Dr Julian Lewis: To ask the Chancellor of the Exchequer, if he will provide additional support to SMEs such as dental and other medical practices by (a) requiring insurers to honour covid-19 claims under business interruption policies which covered notifiable diseases, even if covid-19 was not explicitly listed; and (b) allowing the directors of limited companies a monthly grant comparable to those given to employees and the self-employed. 
[Due for Answer on 12 May.]
The Chief Secretary to the Treasury (Steve Barclay): The Government recognises the important role all medical business play to protect and improve the health of the population and is taking many steps to support them during the COVID-19 outbreak:
- Dentists will be fully remunerated for the NHS work they would have otherwise undertaken, subject to some basic requirements.
- On 2 April, the Department for Health and Social Care (DHSC) announced a £300 million cash advance for community pharmacies.
- The NHS has committed to securing funding for NHS ophthalmic contractors based on average month NHS General Ophthalmic Services fees from the previous year.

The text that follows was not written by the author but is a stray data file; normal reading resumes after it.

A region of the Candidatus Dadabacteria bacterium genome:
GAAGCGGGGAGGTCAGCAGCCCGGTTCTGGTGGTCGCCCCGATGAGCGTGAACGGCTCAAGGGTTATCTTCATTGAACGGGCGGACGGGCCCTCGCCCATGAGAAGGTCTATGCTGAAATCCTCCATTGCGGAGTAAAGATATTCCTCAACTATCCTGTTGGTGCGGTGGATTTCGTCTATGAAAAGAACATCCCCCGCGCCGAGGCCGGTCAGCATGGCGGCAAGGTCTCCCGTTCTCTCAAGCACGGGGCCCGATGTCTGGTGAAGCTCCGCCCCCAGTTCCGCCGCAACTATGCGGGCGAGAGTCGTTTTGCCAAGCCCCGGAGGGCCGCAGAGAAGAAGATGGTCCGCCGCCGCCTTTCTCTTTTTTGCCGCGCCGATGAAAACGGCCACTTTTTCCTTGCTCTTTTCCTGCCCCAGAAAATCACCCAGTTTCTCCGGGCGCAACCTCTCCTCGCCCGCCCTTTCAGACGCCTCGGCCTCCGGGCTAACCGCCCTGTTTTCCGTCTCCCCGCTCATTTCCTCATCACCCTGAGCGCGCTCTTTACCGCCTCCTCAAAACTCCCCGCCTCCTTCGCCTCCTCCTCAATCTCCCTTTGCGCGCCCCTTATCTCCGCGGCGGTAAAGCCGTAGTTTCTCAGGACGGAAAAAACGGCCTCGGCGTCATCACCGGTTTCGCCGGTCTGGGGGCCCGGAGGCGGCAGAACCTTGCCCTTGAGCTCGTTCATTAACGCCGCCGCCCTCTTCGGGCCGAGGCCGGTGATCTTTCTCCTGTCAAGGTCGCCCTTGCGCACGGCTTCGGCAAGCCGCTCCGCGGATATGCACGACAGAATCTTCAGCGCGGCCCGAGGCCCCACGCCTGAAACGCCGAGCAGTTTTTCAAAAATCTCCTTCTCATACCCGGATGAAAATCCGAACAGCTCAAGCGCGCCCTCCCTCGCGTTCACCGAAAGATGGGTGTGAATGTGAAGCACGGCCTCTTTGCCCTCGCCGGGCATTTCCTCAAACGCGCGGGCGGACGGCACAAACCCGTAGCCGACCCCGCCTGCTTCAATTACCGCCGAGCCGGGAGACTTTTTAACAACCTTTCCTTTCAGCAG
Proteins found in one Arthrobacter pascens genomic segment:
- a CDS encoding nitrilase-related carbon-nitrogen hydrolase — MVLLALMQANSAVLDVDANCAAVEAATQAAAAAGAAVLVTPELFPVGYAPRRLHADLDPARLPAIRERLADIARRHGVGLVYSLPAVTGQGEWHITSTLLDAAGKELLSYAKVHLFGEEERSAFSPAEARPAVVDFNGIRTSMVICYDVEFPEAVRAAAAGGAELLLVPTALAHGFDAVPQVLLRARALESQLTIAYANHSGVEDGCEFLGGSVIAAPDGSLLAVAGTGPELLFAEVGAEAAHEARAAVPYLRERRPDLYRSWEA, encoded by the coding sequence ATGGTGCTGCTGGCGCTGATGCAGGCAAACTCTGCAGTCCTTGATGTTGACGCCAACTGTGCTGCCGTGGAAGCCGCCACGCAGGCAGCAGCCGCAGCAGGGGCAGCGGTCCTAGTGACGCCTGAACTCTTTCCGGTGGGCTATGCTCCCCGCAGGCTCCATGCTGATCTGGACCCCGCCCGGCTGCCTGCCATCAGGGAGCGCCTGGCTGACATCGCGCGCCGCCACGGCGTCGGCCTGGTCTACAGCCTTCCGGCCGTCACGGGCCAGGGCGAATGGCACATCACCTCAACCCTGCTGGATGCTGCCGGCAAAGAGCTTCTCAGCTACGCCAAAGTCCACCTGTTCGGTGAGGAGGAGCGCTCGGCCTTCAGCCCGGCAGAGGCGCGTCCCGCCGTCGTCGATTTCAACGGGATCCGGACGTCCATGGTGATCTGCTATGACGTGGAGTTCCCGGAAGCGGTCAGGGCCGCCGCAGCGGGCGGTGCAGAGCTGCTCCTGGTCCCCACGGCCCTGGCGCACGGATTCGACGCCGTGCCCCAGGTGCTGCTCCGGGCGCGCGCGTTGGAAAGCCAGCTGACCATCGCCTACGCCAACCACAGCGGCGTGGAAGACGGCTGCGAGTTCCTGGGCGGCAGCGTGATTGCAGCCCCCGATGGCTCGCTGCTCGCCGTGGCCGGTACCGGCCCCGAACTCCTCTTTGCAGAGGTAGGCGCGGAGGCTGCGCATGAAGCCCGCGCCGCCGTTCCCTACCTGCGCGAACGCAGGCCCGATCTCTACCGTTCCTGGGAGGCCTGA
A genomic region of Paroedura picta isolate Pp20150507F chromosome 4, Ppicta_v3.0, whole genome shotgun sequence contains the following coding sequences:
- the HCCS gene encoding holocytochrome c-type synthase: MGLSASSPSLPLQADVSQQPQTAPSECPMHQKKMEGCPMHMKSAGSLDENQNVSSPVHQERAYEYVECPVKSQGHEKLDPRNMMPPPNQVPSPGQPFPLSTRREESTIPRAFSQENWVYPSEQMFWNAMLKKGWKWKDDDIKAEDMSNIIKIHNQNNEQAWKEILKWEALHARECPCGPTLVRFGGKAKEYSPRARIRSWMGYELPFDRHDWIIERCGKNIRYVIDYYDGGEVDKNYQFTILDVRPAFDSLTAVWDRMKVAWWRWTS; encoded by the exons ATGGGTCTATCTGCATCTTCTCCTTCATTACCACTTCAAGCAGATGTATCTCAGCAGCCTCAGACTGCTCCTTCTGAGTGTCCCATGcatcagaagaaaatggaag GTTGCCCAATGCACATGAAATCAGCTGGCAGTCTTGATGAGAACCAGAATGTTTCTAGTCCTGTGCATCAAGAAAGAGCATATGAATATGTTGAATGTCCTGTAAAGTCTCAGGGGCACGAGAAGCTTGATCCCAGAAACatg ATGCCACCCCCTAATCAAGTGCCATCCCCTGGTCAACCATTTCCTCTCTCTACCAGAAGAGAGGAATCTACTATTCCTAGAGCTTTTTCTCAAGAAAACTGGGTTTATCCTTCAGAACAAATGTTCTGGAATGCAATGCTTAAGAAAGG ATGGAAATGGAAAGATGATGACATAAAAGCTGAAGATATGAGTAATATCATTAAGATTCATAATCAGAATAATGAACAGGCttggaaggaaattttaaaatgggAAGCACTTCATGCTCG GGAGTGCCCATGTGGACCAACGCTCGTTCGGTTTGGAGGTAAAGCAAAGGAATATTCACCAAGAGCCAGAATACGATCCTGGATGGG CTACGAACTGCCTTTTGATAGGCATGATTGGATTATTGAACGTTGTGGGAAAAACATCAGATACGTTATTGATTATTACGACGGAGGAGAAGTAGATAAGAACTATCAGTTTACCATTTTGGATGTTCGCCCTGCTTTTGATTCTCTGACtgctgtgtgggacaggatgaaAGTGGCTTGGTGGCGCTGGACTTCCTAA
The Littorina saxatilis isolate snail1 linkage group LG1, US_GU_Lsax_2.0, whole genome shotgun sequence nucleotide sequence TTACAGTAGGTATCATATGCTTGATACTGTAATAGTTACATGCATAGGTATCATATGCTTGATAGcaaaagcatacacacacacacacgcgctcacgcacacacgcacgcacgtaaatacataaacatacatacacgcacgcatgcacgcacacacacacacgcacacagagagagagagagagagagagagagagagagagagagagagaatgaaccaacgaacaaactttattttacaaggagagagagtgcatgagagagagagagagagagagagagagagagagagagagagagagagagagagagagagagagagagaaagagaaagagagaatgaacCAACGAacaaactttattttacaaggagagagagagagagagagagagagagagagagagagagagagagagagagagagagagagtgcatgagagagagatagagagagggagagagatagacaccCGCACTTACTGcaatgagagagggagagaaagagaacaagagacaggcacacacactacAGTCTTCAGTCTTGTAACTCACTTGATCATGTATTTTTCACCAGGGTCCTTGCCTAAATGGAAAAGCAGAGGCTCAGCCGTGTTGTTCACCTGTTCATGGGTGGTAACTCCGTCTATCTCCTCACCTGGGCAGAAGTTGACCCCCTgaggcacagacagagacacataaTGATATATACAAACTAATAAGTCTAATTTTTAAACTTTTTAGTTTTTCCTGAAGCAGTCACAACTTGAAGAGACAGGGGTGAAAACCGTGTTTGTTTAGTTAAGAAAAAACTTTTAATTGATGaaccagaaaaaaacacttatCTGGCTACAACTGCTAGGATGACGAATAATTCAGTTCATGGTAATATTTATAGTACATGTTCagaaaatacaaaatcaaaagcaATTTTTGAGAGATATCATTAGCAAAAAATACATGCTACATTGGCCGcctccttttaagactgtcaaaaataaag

Medical practices may also benefit from the range of economic support measures the Government has announced. The Business Support website provides further information about how businesses can access the support that has been made available, who is eligible, when the schemes open and how to apply:
Most commercial insurance policies are unlikely to offer cover for unspecified notifiable diseases, such as COVID-19. However, those businesses which have an insurance policy that covers both pandemics and government ordered closure, should be able to make a claim – subject to the terms and conditions of their policy. Insurance policies differ significantly, so businesses are encouraged to check the terms and conditions of their specific policy and contact their providers.
Income from dividends is a return on investment in the company, rather than wages. HMRC are not able to distinguish between dividends derived from an individual’s own company and dividends from other sources, so do not have a clear mechanism through which to support dividend income from an individual’s own company, without also supporting dividend income from other investments. Company directors who pay themselves a salary through a PAYE scheme may be eligible for the Coronavirus Job Retention Scheme (CJRS).